DIGITAL SIGNAGE | Consider digital billboards a contributing outdoor light source

July 28, 2023
CLAUDE ZHU explores the impact of an increase in digital billboards along roadways to drivers and recommends implementing guidance based on reviewed studies and available ordinances.

Digital billboards are dominating skylines worldwide, owing to the availability and affordability of commercial lighting and electronics display technologies and the implementation of smart city strategies. They are durable, adaptable, efficient, and economical to maintain compared with traditional signage.

Although research has not proven that digital billboards affect motor vehicle crash rates,1, 2 the billboards may have an impact on driver speed, lateral control, mental workload, ability to follow road signs, and eye movements and fixations. This suggests that digital billboards can pose a danger of distracting drivers, thereby increasing crash risk if not designed and installed according to appropriate standards.1, 3

In the future, autonomous vehicles could resolve these risks for drivers. However, the influence of the billboards on the visual comfort of other road users — passengers, cyclists, and pedestrians — and local residents should not be neglected.4

Billboard placement

Billboards typically appear in commercial areas or busy arterial corridors. To maintain safety, they should not be located near traffic devices (traffic signals, pedestrian and railway crossings), driver decision points (intersections, ramps, interchanges, merge lanes, and turn lanes), or areas of limited sight distance.5, 6

For example, in New Zealand, the Christchurch District Plan requires billboards to be located at least 50m from any signalized traffic intersection; to not be directly visible from a residential zone; and to not be located adjacent to a state highway with a speed limit greater than 70 kph.7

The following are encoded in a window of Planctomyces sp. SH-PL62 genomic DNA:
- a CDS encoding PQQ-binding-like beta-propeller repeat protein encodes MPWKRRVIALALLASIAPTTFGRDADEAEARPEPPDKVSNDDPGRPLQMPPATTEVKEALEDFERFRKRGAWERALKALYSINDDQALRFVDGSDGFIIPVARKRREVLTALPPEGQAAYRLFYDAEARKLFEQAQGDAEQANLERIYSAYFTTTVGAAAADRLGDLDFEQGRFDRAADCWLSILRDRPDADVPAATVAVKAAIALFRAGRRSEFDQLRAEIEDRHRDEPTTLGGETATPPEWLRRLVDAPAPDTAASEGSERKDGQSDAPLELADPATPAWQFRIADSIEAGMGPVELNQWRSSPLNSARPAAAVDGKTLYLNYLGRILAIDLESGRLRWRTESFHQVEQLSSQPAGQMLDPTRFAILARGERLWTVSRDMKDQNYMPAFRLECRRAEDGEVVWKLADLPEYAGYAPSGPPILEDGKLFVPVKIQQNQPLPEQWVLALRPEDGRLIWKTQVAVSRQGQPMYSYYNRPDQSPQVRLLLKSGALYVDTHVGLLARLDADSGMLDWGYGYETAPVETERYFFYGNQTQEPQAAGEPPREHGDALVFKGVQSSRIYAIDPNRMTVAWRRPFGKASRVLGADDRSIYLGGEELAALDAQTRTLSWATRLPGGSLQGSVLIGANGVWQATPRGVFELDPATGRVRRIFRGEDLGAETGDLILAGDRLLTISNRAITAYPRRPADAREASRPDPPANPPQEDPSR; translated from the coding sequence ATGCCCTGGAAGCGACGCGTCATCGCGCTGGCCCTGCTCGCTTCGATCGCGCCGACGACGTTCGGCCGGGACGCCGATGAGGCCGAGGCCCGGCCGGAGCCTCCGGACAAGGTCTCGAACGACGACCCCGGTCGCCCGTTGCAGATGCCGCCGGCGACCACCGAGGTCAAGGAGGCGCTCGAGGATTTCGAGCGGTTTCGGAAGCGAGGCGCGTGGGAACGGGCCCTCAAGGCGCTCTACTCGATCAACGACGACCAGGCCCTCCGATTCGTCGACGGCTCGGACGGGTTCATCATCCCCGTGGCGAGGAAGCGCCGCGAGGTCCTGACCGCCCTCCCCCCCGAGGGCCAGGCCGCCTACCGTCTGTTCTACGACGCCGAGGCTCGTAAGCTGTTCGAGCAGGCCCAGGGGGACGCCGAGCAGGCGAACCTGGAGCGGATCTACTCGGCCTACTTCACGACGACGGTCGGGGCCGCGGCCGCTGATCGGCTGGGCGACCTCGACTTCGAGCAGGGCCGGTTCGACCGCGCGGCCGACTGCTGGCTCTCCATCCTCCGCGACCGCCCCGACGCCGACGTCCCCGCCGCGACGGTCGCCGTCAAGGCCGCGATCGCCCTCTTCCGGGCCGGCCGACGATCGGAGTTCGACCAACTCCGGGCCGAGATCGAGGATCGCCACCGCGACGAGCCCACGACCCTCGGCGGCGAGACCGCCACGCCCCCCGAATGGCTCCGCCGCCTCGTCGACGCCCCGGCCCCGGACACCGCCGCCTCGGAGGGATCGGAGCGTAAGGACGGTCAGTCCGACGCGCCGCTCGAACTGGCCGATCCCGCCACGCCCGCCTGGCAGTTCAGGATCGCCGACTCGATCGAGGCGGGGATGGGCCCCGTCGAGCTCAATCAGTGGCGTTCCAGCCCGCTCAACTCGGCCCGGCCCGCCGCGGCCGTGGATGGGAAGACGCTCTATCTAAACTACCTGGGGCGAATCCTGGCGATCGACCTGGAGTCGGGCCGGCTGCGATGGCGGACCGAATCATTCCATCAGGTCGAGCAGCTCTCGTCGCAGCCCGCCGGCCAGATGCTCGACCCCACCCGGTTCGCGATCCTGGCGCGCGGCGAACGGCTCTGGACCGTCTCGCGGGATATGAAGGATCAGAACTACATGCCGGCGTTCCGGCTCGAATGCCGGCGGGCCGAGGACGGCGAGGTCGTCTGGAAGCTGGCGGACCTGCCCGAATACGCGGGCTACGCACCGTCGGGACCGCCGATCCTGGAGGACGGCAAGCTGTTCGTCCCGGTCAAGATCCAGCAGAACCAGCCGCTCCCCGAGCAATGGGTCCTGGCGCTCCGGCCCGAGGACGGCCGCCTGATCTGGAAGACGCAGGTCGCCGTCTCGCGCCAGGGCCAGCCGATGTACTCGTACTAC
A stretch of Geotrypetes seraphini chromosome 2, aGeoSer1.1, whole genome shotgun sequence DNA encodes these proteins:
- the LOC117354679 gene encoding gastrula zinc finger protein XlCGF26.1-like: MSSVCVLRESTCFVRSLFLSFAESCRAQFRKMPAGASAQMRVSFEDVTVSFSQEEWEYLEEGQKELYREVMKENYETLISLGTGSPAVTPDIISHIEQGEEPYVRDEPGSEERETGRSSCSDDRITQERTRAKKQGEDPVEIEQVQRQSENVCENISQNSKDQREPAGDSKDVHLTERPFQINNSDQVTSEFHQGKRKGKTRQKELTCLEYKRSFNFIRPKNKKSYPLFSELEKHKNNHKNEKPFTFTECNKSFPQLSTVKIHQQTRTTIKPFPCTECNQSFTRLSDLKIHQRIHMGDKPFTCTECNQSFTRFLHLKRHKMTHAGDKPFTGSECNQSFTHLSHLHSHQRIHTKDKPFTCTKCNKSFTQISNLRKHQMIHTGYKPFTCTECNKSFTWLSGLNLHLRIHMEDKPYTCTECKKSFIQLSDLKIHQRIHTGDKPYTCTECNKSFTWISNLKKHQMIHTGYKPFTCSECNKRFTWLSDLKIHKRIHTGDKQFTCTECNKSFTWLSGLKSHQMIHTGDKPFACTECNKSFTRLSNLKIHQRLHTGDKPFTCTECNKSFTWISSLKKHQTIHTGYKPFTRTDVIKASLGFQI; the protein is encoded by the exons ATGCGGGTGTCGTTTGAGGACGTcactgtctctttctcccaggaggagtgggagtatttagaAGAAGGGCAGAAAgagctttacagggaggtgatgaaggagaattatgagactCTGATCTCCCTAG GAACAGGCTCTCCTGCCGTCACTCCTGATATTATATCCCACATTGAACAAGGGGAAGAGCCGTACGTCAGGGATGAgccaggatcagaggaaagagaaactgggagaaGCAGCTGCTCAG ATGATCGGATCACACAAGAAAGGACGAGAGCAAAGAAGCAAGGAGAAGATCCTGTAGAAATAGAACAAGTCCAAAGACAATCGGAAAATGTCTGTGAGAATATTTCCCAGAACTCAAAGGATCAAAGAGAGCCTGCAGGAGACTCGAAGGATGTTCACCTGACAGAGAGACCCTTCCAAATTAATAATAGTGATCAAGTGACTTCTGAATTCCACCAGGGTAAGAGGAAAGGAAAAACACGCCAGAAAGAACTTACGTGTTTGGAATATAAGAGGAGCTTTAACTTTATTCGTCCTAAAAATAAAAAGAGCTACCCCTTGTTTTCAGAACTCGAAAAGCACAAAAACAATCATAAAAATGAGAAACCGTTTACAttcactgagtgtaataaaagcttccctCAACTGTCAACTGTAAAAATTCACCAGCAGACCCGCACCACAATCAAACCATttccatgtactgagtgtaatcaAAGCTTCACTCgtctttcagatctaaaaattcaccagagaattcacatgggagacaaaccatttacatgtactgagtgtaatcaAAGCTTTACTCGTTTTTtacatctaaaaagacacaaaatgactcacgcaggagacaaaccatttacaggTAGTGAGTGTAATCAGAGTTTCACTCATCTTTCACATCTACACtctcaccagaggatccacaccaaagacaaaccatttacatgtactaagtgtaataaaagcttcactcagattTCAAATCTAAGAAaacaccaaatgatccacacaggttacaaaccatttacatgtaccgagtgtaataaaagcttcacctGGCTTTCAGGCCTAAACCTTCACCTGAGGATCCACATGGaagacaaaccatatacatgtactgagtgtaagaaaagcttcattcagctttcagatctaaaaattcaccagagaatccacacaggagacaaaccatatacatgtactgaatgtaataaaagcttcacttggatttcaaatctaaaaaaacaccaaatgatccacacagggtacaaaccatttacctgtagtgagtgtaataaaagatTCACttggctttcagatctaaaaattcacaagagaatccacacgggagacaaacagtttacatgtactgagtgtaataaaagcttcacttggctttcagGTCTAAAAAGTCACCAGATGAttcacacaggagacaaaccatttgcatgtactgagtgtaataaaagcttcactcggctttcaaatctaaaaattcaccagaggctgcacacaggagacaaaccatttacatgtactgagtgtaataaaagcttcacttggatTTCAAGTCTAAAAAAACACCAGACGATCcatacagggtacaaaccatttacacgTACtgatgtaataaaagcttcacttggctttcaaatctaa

Obtrusive light: Brightness, trespass, and sky glow

Luminance is a critical factor for safe driving; it is the measurement of the brightness of a luminous surface, in units of candelas per square meter (cd/m2). Very bright light sources can cause disability or discomfort glare. Disability glare is caused by the scattering of light as it passes through the eyes’ optical media. A point source does not project on the retina as a point; it “spreads out” and superimposes a “veil” of light (veiling luminance) over the retinal image, thus reducing visual contrast.8

The total veiling luminance (equivalent veiling luminance) contributed by all glare sources can be calculated as follows:


Lveil is the equivalent veiling luminance in cd/m2;

A is the observer’s age in years;

Ei is the vertical illuminance at the observer’s eyes, on the plane perpendicular to normal line of sight, contributed by the ith light source, in lux; and

θi is the angle between sight line and the line from the eye to center of the ith light source, in degrees.

The equation above shows that a brighter light source, smaller viewing angle, and greater age altogether reduce the observer’s visual acuity in a visually adapted lit environment. Greater veiling luminance will increase the Threshold Increment (TI), which means higher ambient lighting levels are required to achieve the desired visual contrast.

While the luminance metric concerns visual safety and comfort relative to viewing digital billboards, illuminance quantifies how much obtrusive light (light trespass) billboards spill to the environment. In this case, an illuminance meter measures the vertical or horizontal light levels at a specified area, both with the billboard turned on and off, to determine the amount of light spill.

Local governments and transport authorities typically maintain relative standards for billboard brightness and obtrusive light. Table 1 provides example standards summaries from various countries. Sensors and lighting controls can be implemented to mitigate glare and obtrusive light by adjusting display brightness to suit the ambient lighting level.